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6 Surprising Reasons You Need to Be Touched: Hug Somebody Today!

6 Surprising Reasons You Need to Be Touched: Hug Somebody Today!

Confession: I have been accused of being needy and clingy by past girlfriends because my needs for physical contact are higher than those of the average male. Nothing makes me happier than having a person I love hold my hand, play with my hair, or lay a head on my shoulder. I require a lot of personal touch to function happily in a relationship, and I’m okay with admitting that. The health benefits of touching are far and wide, so I’d like to convince you to increase the cuddle time with the loved ones in your life. I invite you to consider the top six reasons you need to be touched.

Happier, more fulfilling relationships

Oxycontin is a feel-good hormone that increases your overall happiness. Your body releases oxytocin when you cuddle with a close one, hold your partner tight, or get frisky in bed. Cuddling also releases endorphins, neurotransmitters that fire in your brain and make you feel terrific. If you’ve ever done a challenging workout that made you feel like energetic and accomplished, or ate a piece of dark chocolate that gave you a feeling of bliss, you should be familiar with the happy feeling endorphins produce in your body.

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Feel sexy and improve intimacy

Have you ever noticed that a little bit of cuddling with your partner sometimes leads to some more risque activities that are a whole lot of fun? Believe it or not, there is a scientific reason cuddling leads to better intimacy between loved ones! Physical contact with a person you love causes your body to release dopamine, a hormone that increases your sexual desire.

Strengthen your bond with the people you love

When your body’s needs for touch aren’t fulfilled, the bond you feel with your loved ones could suffer. Remember the hormone oxytocin that I mentioned above? This hormone plays a significant role in developing a bond between a mother and her children. Make sure you hug your children, kiss your partner, and give your pets a belly-rub to strengthen the bond with the important people in your life.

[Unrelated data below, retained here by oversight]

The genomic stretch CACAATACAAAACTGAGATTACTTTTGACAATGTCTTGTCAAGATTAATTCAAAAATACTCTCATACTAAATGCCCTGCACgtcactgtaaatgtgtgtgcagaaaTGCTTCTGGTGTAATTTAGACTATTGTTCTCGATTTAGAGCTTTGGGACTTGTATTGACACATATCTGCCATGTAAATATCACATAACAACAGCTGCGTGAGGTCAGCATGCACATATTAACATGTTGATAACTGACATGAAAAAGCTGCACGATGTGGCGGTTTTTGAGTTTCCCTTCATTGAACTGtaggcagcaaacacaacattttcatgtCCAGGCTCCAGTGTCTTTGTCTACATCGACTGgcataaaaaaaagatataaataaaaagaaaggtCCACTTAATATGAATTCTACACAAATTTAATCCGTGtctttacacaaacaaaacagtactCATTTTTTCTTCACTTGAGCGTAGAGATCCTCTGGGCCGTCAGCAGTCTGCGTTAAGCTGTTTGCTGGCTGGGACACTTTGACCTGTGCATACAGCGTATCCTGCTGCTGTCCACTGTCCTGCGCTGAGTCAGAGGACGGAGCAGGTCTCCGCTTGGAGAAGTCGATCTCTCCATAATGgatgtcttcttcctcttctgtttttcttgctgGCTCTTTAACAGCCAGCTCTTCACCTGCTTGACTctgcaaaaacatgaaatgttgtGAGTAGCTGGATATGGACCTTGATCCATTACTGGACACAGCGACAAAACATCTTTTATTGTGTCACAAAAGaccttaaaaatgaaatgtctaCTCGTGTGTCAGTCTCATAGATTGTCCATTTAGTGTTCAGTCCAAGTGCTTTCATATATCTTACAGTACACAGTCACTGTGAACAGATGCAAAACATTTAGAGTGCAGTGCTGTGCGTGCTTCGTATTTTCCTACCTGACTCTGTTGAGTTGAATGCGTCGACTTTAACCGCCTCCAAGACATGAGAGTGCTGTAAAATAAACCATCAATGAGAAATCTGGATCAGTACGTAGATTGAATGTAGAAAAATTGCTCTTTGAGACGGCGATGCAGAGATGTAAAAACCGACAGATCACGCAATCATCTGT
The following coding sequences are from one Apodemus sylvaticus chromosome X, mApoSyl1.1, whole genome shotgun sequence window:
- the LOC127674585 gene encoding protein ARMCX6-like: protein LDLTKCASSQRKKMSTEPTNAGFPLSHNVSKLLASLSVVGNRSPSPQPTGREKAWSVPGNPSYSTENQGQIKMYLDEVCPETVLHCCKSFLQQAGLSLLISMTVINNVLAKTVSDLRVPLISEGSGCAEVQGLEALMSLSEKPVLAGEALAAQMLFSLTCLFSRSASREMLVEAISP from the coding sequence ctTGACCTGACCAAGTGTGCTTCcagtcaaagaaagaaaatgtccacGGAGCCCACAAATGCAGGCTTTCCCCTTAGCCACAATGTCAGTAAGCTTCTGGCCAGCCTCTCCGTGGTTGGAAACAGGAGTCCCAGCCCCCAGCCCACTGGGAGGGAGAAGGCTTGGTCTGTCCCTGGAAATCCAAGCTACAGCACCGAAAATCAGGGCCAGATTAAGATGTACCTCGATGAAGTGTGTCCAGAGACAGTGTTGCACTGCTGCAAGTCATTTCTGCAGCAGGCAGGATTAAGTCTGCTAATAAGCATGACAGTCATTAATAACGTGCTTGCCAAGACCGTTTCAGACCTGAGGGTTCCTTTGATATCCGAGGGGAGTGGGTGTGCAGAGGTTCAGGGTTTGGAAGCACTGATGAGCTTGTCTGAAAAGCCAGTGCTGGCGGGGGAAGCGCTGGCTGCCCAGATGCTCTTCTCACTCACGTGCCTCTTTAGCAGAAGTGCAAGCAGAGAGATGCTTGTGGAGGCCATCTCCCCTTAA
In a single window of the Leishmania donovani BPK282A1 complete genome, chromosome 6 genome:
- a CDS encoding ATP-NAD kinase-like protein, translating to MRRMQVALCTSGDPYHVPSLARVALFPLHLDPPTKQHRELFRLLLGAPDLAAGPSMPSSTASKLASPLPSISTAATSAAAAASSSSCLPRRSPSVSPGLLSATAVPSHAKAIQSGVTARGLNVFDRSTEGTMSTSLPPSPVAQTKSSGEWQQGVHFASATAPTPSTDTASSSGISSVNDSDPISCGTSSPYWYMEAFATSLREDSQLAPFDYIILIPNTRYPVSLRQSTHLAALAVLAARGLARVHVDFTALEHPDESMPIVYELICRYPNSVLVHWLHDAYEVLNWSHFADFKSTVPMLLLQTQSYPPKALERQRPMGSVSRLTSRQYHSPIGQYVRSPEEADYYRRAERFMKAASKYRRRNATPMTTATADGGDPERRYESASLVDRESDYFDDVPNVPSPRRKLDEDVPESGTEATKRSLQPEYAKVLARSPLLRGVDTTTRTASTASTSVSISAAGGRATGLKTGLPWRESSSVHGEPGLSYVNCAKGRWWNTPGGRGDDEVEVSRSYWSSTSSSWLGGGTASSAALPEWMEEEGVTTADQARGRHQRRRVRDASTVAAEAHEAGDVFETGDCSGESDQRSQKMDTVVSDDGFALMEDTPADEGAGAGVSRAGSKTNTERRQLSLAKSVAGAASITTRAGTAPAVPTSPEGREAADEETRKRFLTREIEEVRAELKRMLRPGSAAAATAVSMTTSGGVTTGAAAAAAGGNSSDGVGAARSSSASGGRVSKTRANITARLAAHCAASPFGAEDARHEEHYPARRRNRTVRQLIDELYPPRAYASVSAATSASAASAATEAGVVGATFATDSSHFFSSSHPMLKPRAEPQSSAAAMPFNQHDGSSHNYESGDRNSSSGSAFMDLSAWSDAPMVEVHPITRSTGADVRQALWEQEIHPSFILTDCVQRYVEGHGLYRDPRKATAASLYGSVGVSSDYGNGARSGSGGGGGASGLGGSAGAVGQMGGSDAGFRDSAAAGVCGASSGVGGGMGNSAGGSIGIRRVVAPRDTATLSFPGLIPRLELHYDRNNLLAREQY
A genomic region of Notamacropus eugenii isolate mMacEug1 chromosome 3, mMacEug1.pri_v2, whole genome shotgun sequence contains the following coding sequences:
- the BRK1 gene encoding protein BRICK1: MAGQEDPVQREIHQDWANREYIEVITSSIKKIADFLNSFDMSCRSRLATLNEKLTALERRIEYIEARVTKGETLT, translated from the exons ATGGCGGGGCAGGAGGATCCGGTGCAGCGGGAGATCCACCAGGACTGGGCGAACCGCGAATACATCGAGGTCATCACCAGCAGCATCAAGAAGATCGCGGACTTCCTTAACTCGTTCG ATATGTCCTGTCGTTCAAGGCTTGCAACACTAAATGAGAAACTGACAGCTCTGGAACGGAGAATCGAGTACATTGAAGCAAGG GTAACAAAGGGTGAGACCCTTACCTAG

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Boost your health and immunity from sickness

According to a 2004 study from the University of North Carolina at Chapel Hill, physical contact with partners can lead to reduced heart rates. Increase your hug ratio and you can also look forward to reduced blood pressure, decreased cortisol (a stress hormone tied to weight gain), improved healing, reduced cravings, and boosted immunity.

Relieve stress and anxiety

Research shows that couples who only kiss during sex are a staggering eight times more likely to experience stress and depression than those who pucker-up on a regular basis. Kissing releases your body’s feel-good endorphins just like cuddling, so make sure you give your love a kiss before you run out the door to work: it just might make their day!

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Your body craves touch like it craves water

Touch was the first of your body’s five senses to develop. This sense has been a part of you since 6-9 weeks after conception, and was the most developed sense you had as a newborn baby. Research suggests that human beings are born with a need for physical contact, so to deny yourself touch is to deny yourself of a necessity for your emotional development and well-being. This isn’t to say you have to skip out of work so you can snuggle up in bed (although I’m not going to lie, I believe this sounds wonderful!), but twenty seconds of physical contact could elevate your mood for up to 24 hours. Who can argue with that?

Convinced yet?